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J Allergy Clin Immunol. 1989 Mar;83(3):589-94.

Specific IgE, IgG, and IgA antibody response to oral immunotherapy in birch pollinosis.

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  • 1Medical Department TTA, State University Hospital, Copenhagen, Denmark.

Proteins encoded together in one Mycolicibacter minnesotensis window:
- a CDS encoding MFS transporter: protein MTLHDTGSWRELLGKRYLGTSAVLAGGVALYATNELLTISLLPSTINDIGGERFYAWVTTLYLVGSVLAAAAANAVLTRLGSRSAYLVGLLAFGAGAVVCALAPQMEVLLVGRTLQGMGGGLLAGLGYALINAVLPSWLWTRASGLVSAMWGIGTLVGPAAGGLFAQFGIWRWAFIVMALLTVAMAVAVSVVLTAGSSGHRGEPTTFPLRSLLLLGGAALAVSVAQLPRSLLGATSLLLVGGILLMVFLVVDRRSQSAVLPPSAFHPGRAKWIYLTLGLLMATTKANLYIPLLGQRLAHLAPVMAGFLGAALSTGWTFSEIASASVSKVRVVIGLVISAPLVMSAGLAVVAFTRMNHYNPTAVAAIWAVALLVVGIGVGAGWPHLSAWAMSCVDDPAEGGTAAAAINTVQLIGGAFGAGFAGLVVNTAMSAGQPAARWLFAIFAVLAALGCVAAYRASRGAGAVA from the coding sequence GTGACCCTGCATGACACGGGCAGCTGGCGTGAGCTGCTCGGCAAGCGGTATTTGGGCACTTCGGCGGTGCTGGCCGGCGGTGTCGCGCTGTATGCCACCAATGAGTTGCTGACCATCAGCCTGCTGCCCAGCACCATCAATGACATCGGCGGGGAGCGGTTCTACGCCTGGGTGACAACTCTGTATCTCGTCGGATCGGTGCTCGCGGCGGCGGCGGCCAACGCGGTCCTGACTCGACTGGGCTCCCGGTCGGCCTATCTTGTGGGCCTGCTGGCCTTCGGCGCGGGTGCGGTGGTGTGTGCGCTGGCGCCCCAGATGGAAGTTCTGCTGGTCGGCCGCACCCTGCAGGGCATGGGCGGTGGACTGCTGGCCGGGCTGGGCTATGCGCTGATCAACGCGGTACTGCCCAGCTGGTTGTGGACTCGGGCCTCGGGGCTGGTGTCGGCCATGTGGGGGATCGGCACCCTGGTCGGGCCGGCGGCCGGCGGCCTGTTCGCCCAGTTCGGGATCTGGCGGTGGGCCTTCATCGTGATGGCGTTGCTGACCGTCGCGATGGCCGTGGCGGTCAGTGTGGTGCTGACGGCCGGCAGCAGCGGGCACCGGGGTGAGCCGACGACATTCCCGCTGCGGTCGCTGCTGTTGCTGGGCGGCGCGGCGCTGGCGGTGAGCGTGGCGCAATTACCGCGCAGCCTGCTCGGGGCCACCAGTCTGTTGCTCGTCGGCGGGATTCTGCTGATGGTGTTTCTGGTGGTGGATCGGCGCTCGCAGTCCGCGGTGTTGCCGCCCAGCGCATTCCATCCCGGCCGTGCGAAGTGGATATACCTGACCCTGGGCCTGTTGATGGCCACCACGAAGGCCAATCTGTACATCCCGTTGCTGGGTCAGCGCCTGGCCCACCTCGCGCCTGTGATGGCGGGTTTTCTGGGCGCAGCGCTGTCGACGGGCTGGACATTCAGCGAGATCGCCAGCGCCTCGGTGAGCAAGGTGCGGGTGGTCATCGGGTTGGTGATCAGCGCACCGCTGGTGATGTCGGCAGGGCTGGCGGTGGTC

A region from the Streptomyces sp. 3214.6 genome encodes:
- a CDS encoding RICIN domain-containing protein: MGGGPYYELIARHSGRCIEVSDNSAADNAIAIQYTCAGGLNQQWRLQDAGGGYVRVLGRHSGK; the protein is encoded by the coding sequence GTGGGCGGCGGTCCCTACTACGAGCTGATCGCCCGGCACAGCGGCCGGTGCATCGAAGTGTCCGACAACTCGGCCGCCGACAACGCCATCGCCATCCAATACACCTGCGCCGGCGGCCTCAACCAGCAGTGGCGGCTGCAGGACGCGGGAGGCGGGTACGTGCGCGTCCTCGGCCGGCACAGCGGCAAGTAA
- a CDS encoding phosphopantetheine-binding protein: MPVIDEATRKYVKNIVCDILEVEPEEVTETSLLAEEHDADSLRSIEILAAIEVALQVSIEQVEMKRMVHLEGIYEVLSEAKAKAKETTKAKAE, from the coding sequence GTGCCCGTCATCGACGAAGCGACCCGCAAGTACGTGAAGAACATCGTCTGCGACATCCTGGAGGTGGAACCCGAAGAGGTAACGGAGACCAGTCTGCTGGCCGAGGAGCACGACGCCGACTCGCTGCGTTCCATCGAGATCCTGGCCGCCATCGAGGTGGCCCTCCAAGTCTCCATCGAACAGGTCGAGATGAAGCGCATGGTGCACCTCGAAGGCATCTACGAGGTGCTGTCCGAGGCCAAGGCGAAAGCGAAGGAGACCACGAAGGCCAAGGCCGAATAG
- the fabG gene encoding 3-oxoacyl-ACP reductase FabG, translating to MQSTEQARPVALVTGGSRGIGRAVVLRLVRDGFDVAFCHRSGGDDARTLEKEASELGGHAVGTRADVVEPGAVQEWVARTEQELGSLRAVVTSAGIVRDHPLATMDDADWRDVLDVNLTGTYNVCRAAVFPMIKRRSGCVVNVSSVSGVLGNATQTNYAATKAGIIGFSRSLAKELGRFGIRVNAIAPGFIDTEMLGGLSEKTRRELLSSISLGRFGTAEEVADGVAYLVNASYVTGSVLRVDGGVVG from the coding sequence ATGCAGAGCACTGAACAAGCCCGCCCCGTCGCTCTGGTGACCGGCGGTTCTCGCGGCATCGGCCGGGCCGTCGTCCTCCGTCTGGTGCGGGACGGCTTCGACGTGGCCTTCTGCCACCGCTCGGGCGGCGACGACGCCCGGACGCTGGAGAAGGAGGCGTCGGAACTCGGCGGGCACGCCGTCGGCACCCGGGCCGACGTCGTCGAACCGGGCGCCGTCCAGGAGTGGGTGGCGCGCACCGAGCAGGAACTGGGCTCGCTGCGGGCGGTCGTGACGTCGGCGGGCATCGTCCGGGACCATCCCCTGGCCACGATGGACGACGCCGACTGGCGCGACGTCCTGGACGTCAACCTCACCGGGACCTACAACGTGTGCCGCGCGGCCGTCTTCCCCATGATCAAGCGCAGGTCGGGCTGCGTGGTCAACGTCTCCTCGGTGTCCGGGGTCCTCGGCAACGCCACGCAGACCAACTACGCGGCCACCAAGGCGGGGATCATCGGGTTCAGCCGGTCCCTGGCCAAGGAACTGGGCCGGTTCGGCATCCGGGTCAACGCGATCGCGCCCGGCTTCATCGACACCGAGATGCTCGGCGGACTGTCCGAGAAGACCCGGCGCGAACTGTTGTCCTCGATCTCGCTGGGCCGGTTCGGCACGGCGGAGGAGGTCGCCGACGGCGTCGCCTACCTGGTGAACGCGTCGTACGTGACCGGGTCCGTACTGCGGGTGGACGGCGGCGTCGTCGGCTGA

Thirty-nine patients with birch pollinosis participated in a double-blind, placebo-controlled trial of oral immunotherapy (OIT) for 18 months. They were treated with increasing doses of freeze-dried birch-pollen antigens for 16 months, reaching a cumulative dose of 280 x 10(6) biologic units. This is about 200 times more than the dose used in conventional subcutaneous immunotherapy (IT). In the placebo-treated group, but not in the actively treated group, there was a rise in postseasonal birch-specific IgE antibody levels. A significant decline in postseasonal values after 1 year of treatment was recorded in the actively treated, but not in the placebo-treated, group. Compared to the placebo treatment, there was a significant rise in birch-specific IgG antibodies in patients administered active treatment; however, the rise was less than that usually observed during subcutaneous IT. No significant change in birch-specific serum IgA was found in either group. The changes in IgE and IgG antibody levels demonstrate that OIT affects the immune system. This supports our recent findings that OIT demonstrates a beneficial effect in the treatment of birch pollinosis in adults. But, as with subcutaneous IT, there was no clear relationship between antibody response and clinical findings in the patients. The underlying mechanisms responsible for the relief of symptoms thus remain unknown.

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